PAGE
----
For this weeks interview we got to speak to Regie Simmons a competitive athlete about what it takes to get to where he is now.
Could you tell us a bit about yourself and your background?
My name is Regie Simmons, but I go by the name FitNupe1911 online. I’m 37-years-old and I’m from Detroit, Michigan. I have an MBA in Pharmaceutical Marketing and I’ve been in the pharmaceutical industry for the last 10 years. I am also a Men’s Physique competitor and a health and fitness writer.
How long have you been training for?
I have been training off and on for my entire life, but consistently for the last 4 years.
How did you get started in training?
My first experience with weight training started with a plastic, sand-filled weight set in my grandmother’s basement when I was a kid. The weight set, which belonged to my uncles, had been left in a corner to collect dust for years until I came along.
I dabbled in training off and on for years. I lifted a little while running track in high school, and took a weight training class in college. But, it wasn’t until my 30s that I really started working out seriously. It was around that time that I got hooked on running and racing.
I was running 20-25 miles per week and actually saw abs muscles for the first time in my adult life. As silly as it seems, seeing my abs muscles actually inspired me to start training harder. I cut back on the cardio and focused on gaining lean mass.
Who got you motivated to start training?
No one. My desire to get into shape was an internal decision.
What are your short and long term fitness goals?
In the short-term, I am very focused on launching my new fitness brand called FitBodiez in early 2014. FitBodiez isn’t a diet, an exercise plan or a piece of gym equipment, but it is a program that is designed to help people achieve the proper mindset, set goals and reach those goals through diet and exercise.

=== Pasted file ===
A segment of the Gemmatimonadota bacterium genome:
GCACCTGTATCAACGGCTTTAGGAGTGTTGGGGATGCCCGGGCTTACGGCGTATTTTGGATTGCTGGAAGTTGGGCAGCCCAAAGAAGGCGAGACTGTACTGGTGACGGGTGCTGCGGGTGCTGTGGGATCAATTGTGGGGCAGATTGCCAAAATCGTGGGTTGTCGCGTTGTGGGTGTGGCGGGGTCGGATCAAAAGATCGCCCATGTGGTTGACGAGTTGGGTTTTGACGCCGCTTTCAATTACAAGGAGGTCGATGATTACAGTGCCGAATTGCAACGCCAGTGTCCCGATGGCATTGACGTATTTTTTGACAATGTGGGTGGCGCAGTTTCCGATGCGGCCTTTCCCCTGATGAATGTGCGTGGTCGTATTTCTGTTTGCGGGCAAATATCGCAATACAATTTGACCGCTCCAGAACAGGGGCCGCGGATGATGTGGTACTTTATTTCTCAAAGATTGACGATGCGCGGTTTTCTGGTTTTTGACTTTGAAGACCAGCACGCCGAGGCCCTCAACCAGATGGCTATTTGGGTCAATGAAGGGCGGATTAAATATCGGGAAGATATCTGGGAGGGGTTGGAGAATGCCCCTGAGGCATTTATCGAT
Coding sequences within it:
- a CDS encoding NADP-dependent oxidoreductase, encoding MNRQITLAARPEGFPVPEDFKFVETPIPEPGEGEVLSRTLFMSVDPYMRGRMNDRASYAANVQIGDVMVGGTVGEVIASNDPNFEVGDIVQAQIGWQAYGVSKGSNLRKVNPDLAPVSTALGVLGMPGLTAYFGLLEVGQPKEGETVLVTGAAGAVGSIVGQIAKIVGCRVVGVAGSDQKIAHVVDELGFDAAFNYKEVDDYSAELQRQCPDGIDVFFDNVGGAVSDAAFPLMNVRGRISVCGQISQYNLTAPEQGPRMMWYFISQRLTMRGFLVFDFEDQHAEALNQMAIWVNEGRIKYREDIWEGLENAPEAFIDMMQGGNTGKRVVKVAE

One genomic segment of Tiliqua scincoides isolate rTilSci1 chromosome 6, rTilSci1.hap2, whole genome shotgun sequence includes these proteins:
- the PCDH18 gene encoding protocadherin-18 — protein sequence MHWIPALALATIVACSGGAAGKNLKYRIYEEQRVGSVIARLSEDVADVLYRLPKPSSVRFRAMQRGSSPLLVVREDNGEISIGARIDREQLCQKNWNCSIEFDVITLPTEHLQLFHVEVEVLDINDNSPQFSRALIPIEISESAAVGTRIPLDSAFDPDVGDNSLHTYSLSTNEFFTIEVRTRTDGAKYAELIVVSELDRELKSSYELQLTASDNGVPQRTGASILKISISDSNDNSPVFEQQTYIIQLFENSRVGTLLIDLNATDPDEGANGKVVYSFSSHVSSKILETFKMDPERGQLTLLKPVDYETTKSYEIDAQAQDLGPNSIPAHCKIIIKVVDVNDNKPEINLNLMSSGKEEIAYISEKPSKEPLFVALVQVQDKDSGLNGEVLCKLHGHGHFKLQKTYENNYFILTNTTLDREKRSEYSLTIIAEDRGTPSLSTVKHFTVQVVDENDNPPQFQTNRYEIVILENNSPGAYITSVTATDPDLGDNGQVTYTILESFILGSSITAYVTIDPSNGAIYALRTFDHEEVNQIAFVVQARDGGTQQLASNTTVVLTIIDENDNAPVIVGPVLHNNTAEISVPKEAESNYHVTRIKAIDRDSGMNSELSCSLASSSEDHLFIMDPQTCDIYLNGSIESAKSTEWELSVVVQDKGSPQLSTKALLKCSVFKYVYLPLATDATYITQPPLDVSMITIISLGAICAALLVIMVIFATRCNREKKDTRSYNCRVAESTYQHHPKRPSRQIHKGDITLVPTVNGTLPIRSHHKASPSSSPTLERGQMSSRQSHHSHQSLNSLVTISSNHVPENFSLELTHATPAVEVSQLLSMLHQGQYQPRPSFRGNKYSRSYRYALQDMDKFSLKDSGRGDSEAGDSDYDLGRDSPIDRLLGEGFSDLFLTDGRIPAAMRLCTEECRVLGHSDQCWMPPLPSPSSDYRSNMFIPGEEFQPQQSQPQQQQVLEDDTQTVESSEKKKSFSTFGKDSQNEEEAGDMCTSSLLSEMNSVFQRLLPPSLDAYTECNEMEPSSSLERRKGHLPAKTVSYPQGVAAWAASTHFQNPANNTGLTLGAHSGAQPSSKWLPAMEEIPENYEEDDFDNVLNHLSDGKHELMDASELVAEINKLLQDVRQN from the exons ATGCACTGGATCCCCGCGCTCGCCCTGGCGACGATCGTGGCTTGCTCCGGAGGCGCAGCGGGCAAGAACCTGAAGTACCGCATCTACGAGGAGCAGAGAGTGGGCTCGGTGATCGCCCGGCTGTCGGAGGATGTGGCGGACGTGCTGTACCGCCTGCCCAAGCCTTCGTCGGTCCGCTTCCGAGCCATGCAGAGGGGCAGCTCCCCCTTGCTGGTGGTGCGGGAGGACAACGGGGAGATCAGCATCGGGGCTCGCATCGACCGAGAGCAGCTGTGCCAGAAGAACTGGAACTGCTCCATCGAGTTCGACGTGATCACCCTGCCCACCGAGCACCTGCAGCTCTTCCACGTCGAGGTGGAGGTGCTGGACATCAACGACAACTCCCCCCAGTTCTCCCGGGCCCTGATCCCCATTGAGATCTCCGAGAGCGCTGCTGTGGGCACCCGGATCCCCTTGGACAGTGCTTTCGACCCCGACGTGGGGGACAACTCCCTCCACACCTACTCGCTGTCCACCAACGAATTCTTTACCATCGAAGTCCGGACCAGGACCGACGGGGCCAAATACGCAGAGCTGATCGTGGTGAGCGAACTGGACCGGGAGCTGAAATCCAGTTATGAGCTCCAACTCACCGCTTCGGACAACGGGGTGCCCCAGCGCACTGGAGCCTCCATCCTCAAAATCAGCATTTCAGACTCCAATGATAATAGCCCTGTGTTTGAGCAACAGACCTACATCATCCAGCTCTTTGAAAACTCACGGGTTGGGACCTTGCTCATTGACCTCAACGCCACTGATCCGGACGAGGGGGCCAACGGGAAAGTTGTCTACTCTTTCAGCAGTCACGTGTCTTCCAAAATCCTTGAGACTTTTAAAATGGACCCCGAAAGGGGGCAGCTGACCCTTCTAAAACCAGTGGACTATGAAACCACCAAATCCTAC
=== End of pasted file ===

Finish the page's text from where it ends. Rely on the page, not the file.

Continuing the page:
In the second half of the year I will be competing again in the NPC’s Men’s Physique division. If all goes according to plan, I will turn pro in 2014.
What workout routine has worked best for you?
In-season, I perform fasting cardio in the morning before work, then train in the evenings. In the off-season, I typically perform cardio after my training session.
I begin each workout the same, with a light stretching routine and a few warm-up exercises. I believe that stretching and warming up reduce my risk of injury.
Here is my current off-season training split:
- Monday: Chest / Abs
- Tuesday: Back
- Wednesday: Off
- Thursday: Biceps/Triceps
- Friday: Shoulders
- Saturday: Off
- Sunday: Legs
Could you outline your basic daily diet?
My diet is very basic and clean. Like most competitors, I prepare my foods on a weekly basis in bulk. Once the food is prepared it is weighed/measured and placed in Ziploc bags. This weekly ritual allows me to “grab-and-go” during the week when I have less time because of work and other obligations.
In general my diet consists of lean meats (beef, turkey, salmon/cod), carbs (white/sweet potatoes, jasmine rice) and veggies (broccoli, salad). I basically eat the same foods daily because it’s easy for me.
Do you use supplements? If so, what do you recommend?
Over the years I’ve continued to education myself and as a result, I have made and will continue to make changes to my diet, supplements and workout program. Each year, I find myself wondering why I didn’t know this or that beforehand, but I think this is one of the great things about bodybuilding—there is always room for improvement.
In the beginning I took too many supplements thinking that supplements would transform me into a super hero. I believe that supplements are just that…supplemental to your diet. I try to get what I need from “whole foods” and use supplements to support my healthy diet.
I work the medical field, so I’m a big fan of clinical data. The supplements that I use are supported by numerous clinical trials, which demonstrate measurable outcomes on performance, recovery, and muscle building.